So what exactly makes a timepiece such a powerful stimulator of congenial discourse and mutual regard? Ian Fleming once said that “a gentleman’s choice of timepiece says as much about him as does his Savile Row suit”, and a wristwatch certainly is a signifier. Were a silver-haired flâneur and a privet-bearded hipster forced at gunpoint to swap their 1950s Patek Philippe and classic gold digital Casio with one another, the foreign items now clamped around their respective wrists would immediately begin to clash with all smart assumptions about the two men involved in the exchange.

Giorgio Armani

On The Face Of It

But a watch’s role as a signifier goes beyond demographic diagnosis and character type. Wristwatches – those celebrated within these pages, at least – denote discernment, passion and knowledge, and encountering a person with equal knowledge of, and passion for, an esoteric subject will always produce volcanic surges of passion: hence, horological geeks are as happy comparing George Daniels’ Co-axial escapement and Abraham Louis-Breguet’s shock-protection for balance pivots as Beatles buffs are discussing the baroque speeded-up piano solo in In My Life.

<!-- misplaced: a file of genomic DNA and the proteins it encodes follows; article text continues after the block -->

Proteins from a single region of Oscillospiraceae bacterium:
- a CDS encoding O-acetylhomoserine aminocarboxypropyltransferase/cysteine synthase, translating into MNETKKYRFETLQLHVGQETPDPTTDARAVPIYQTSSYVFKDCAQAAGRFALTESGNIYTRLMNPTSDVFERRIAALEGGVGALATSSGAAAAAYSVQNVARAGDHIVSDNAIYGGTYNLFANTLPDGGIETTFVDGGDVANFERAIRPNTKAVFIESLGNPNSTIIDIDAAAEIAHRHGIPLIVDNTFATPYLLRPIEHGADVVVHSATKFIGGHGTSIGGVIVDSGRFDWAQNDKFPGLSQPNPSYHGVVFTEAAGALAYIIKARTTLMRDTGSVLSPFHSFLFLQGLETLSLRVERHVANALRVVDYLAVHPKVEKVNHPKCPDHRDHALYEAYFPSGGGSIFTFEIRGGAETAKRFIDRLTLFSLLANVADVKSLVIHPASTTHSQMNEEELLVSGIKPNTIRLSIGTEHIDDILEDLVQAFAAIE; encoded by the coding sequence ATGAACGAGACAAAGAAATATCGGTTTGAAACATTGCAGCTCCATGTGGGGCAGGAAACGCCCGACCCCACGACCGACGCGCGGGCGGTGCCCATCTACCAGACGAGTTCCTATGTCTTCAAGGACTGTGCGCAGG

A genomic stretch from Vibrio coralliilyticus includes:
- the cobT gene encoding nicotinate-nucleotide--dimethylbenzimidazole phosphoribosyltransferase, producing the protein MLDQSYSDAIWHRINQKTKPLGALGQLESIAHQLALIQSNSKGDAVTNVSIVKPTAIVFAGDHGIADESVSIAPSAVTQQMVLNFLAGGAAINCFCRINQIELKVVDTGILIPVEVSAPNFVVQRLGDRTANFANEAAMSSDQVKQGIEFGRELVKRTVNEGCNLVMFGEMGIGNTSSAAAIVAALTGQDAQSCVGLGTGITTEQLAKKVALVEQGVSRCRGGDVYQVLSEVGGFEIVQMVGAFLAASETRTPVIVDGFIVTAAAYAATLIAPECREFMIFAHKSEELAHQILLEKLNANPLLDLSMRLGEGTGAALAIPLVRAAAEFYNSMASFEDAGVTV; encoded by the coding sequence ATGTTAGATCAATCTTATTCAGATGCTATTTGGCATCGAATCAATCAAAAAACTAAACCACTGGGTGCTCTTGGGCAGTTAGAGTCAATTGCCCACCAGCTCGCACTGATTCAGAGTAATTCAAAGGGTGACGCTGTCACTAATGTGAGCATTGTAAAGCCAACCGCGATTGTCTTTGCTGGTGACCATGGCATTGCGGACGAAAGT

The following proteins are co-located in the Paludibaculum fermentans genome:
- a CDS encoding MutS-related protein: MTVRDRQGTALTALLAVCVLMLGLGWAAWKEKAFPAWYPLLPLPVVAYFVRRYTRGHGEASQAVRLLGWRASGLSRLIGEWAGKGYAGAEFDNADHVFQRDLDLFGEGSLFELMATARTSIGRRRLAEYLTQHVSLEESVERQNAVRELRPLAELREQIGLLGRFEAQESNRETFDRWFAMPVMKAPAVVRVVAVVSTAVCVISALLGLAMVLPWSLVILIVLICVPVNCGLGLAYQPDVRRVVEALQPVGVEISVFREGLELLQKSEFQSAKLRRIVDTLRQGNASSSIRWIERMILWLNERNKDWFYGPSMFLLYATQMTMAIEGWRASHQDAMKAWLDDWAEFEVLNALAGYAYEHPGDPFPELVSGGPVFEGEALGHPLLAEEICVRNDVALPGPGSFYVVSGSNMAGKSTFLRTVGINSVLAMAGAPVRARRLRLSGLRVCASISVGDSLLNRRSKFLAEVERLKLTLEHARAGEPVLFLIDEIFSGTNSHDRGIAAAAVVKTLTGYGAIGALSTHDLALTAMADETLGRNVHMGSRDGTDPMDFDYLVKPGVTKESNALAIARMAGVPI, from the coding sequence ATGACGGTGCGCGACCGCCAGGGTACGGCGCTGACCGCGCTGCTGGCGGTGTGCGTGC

And, they prompt more than just horological talk: the other clues a watch can offer about a person’s life, background or raison d’être can often spark wider conversation, too. An antique watch, in particular, contains as much rich personal narrative as an 11th-century Occitanian troubadour’s lute, hence its enduring suitability as an heirloom (especially in the event of owners having been, literally, in the wars – as parodied with ribald hilarity in the famous Pulp Fiction scene starring Christopher Walken). The acquaintance-making power a watch can pack is neatly illustrated by an anecdote from Stephen Bayley: “I was having lunch at The Goodwood Revival this year, more-or-less minding my own business and chatting to my wife, when we were gently interrupted by a distinguished old boy in tweeds who said very solemnly: ‘You have very good taste in wristwatches.’

“My new Rolex Explorer II – one which replaced a much-loved older one stolen in Sicily last spring – had caught his eye, just as the designers intended. It turned out he was one of the FIA’s commission on safety standards on motor-racing circuits. Admiring his patinated old Explorer, I asked if he had any other watches. He told me he kept an old Heuer in his travelling bag: ‘Just in case.’ The period use of the name ‘Heuer’, from before the TAG take-over, evoked nicely his antique interest in motorsports timekeeping, which just goes to show how the mere sight of a good watch can stimulate conversation.”

Pulp Fiction
Tinie Tempah